During the World Summit on Sustainable Tourism, sponsored COP21 and framed as an initiative within the Paris Summit, it was concluded that the tourism and travel industry addressing the challenge of spearheading the global movement in favour of a low carbon economy. The multifunctional and cross-cutting nature of tourism makes it possible to embrace an extraordinary range of climate change mitigation initiatives, particularly in critical sectors such as energy, transport, accommodation, provision of water and especially accommodation.

The consideration of energy efficiency in housing as vital for the sustainability of tourism is based on that, albeit we still haven't achieved the desired technology to absorb CO2 from the atmosphere in quantities sufficient to limit the rise in global temperature we do have a wide range of innovative tools (detectors, climate control, LED lighting, central control systems) that can significantly reduce the emission of greenhouse gases at very short notice. Energy savings therefore depends on enhancing innovation in reducing energy costs, a firm commitment to eco-efficient buildings, able to improve the efficiency of energy resources by upgrading lighting systems, heating or cooling.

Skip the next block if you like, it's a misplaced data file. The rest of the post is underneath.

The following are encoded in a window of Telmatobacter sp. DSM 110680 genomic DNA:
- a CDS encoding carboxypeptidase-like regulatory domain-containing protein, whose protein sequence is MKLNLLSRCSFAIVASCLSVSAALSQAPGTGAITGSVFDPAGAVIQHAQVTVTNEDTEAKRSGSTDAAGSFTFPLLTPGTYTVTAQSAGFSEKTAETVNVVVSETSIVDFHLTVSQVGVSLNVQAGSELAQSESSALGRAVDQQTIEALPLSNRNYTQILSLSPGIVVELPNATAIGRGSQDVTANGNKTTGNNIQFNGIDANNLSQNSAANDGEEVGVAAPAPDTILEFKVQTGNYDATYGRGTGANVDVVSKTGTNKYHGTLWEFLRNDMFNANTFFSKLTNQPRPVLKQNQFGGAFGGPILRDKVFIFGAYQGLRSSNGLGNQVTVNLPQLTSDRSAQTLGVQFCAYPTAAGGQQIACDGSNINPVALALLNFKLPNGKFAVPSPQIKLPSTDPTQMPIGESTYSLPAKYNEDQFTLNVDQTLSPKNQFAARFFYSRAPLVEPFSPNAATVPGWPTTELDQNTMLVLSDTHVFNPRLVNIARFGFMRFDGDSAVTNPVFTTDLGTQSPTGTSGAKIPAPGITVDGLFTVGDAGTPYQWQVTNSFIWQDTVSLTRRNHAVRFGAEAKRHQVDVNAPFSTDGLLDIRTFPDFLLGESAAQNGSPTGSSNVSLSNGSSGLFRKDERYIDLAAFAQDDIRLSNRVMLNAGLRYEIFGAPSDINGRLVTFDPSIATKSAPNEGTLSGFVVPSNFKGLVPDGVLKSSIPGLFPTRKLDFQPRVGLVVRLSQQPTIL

The World Charter for Sustainable Tourism, vehicle to achieve in tourism the 17 Sustainable Development Goals adopted at the UN World Summit on Sustainable Development considers that tourist activity that contemplates energy efficiency and a massive shift towards renewable energies as its main lines of action is not only technologically feasible, but also brings untold benefits in terms of economic competitiveness, lower risks of dependence and eradication of energy poverty at destinations.

Finally, it's worth remembering that transport to destinations and mobility in tourism areas are currently the main contributors to emissions in all tourism operations. Therefore, the move towards low emission transport systems and means of transport based on sustainable mobility paves the way for a new commitment of tourism to sustainability and creates original attractions at destinations for conducting responsible tourism.

If you also believe that sustainable tourism is the best way to protect biodiversity, guarantee the preservation of our common heritage, contribute to the empowerment of local communities and the fight against climate change, help us contribute to a more sustainable future sharing this post on your social networks.